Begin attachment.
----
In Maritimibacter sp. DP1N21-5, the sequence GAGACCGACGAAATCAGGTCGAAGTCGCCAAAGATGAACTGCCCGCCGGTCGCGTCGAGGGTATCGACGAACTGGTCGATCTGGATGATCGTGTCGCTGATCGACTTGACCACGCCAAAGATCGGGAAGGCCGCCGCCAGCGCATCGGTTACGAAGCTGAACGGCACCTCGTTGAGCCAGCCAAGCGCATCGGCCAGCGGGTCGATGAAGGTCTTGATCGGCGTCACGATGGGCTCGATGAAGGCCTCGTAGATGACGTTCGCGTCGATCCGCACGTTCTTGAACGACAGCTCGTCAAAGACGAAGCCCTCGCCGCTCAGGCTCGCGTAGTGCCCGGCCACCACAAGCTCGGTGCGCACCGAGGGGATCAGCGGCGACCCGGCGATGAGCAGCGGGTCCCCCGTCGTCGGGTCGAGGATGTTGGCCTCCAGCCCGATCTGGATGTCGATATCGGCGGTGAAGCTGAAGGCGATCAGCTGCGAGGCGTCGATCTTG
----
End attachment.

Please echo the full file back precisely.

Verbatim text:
In Maritimibacter sp. DP1N21-5, the sequence GAGACCGACGAAATCAGGTCGAAGTCGCCAAAGATGAACTGCCCGCCGGTCGCGTCGAGGGTATCGACGAACTGGTCGATCTGGATGATCGTGTCGCTGATCGACTTGACCACGCCAAAGATCGGGAAGGCCGCCGCCAGCGCATCGGTTACGAAGCTGAACGGCACCTCGTTGAGCCAGCCAAGCGCATCGGCCAGCGGGTCGATGAAGGTCTTGATCGGCGTCACGATGGGCTCGATGAAGGCCTCGTAGATGACGTTCGCGTCGATCCGCACGTTCTTGAACGACAGCTCGTCAAAGACGAAGCCCTCGCCGCTCAGGCTCGCGTAGTGCCCGGCCACCACAAGCTCGGTGCGCACCGAGGGGATCAGCGGCGACCCGGCGATGAGCAGCGGGTCCCCCGTCGTCGGGTCGAGGATGTTGGCCTCCAGCCCGATCTGGATGTCGATATCGGCGGTGAAGCTGAAGGCGATCAGCTGCGAGGCGTCGATCTTG